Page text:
Can the Patent System Help Safeguard Canadian Military Innovations?

Can the Patent System Help Safeguard Canadian Military Innovations?

Photograph of a person standing in a sunlit meadow and holding a globe under their arm.

By Andrew Currier

Most major countries in the world, including the USA and China, require innovators to secure a “foreign filing license” before they can seek patent protection in a foreign country.  Canada has no such regime, but perhaps it’s time.

Today the Globe and Mail reported[1] that Canadian universities have been collaborating with Chinese Military scientists, prompting Innovation Minister François-Philippe Champagne to declare such activity unacceptable.  The Federal Government has also faced repeated criticism[2] in the Globe and Mail for not doing enough to spur Canadian innovation, despite the fact the Canadian government has numerous programs designed to do just that.

The Canadian patent system presently lacks a subtle but powerful tool that could help. Notably, most major powers in the world require a “Foreign Filing License” before patentable technology can be exported. Simply put, a Foreign Filing License requires innovators to seek authorization to file for patents outside their home country.  The process includes a careful review of the innovation for potential military secrets, and sensitive innovations will be denied the right to seek patents outside the country.  The USA, China, France, India and many other major powers have strict regimes in place.  In the USA, for example, a failure to seek a Foreign Filing License can lead to serious repercussions, including the loss of patent rights and possible fine or imprisonment.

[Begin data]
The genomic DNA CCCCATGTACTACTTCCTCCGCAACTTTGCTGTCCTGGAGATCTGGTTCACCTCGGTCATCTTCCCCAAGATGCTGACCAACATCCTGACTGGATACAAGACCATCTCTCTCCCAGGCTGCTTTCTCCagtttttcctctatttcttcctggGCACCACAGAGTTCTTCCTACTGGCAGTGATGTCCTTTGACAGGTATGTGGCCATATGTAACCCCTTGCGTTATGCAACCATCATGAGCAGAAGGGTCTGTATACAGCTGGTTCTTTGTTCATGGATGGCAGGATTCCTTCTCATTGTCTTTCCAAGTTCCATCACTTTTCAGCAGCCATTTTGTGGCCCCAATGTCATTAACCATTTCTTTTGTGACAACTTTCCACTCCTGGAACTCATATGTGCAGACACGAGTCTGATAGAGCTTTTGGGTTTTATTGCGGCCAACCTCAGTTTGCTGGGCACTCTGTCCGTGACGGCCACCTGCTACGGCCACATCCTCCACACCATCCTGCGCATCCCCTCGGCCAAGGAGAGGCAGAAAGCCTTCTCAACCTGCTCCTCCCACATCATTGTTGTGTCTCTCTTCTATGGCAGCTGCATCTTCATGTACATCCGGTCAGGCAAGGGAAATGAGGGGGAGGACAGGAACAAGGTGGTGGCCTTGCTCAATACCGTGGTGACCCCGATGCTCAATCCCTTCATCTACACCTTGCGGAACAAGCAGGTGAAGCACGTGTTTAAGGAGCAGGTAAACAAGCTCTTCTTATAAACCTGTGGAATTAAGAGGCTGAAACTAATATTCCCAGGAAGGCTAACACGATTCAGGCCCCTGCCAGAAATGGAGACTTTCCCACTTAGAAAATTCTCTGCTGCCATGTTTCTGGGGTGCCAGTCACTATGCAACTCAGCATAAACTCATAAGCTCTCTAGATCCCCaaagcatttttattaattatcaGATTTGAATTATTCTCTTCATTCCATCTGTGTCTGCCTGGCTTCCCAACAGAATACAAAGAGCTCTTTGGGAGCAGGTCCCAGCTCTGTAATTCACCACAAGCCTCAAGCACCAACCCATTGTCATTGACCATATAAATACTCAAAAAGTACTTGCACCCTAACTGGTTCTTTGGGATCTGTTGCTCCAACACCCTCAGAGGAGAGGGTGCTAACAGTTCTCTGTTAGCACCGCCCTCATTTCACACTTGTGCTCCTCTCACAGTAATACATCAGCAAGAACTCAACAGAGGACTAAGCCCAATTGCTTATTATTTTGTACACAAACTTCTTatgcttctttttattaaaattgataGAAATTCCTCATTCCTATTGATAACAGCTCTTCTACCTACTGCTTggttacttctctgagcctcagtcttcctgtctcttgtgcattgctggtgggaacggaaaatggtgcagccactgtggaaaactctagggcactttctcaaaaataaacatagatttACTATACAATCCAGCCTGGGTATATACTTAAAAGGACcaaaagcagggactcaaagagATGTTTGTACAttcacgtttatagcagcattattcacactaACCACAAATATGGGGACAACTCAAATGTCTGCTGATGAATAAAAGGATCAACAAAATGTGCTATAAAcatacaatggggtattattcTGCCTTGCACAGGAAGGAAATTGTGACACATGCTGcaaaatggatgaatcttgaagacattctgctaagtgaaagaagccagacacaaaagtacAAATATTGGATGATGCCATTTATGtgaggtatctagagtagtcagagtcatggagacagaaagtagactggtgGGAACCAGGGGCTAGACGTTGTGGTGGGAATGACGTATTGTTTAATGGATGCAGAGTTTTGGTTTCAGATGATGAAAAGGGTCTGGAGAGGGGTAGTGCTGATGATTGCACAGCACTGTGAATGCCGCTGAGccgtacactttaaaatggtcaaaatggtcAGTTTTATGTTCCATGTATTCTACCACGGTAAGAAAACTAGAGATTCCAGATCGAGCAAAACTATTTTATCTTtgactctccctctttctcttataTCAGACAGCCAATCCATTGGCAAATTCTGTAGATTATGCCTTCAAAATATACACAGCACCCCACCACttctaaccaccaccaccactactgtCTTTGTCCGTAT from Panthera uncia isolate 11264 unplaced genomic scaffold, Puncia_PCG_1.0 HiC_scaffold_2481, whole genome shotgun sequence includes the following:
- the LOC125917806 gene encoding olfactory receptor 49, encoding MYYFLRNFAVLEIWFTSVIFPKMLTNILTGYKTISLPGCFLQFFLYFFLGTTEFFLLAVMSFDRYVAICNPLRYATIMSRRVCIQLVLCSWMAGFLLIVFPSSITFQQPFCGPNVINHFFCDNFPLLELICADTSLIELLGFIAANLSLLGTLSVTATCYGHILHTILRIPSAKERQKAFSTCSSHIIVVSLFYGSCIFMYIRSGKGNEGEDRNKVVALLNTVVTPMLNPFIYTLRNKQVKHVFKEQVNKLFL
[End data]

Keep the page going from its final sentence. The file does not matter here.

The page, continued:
What is more, Foreign Filing Licenses are usually managed by national patent offices and can be applied for separately or inherently as part of a patent application itself.  This spurs the filing of patent applications in one’s home country.  A Foreign Filing License Regime could have the effect of leading to more patent filings at the Canadian Intellectual Property Office (CIPO), a goal I hear oft-stated in my circles. On the other hand, it is not clear to me that CIPO has the resources to handle a large influx of patent filings from Canadians, since many Canadians seem to prefer to file their applications in the USA first to save cost and focus on their largest market.

Given our close allegiance to the USA, Canada might take the unique step of requiring innovators to first file their patent applications in either Canada or the USA, effectively outsourcing our foreign filing license reviews to the United States Patent and Trademark Office (USPTO).  In all seriousness, if our American friends would agree, outsourcing Canadian foreign filing licenses to the USPTO would probably be the fastest approach and would serve to strengthen our close trading and military relationship with our neighbour, without disrupting the steady stream of Canadians who already prefer the USPTO to CIPO.

As a Canadian patent lawyer with a strong US practice, I have been watching the state of Canadian innovation for my entire career.  I have much anecdotal evidence that aligns with the concerns raised about the state of Canadian innovation, which is to say we are a fantastic country of innovators, yet we lack boldness when it comes to protecting it and commercializing it, and we might be more careful with our military innovations.  The fact that our peer innovators all require Foreign Filing Licenses, and we do not, has always seemed a glaring omission. Perhaps these recent events will lead finally us in that direction.

For more information on Canadian innovation, please contact contact Andrew Currier at

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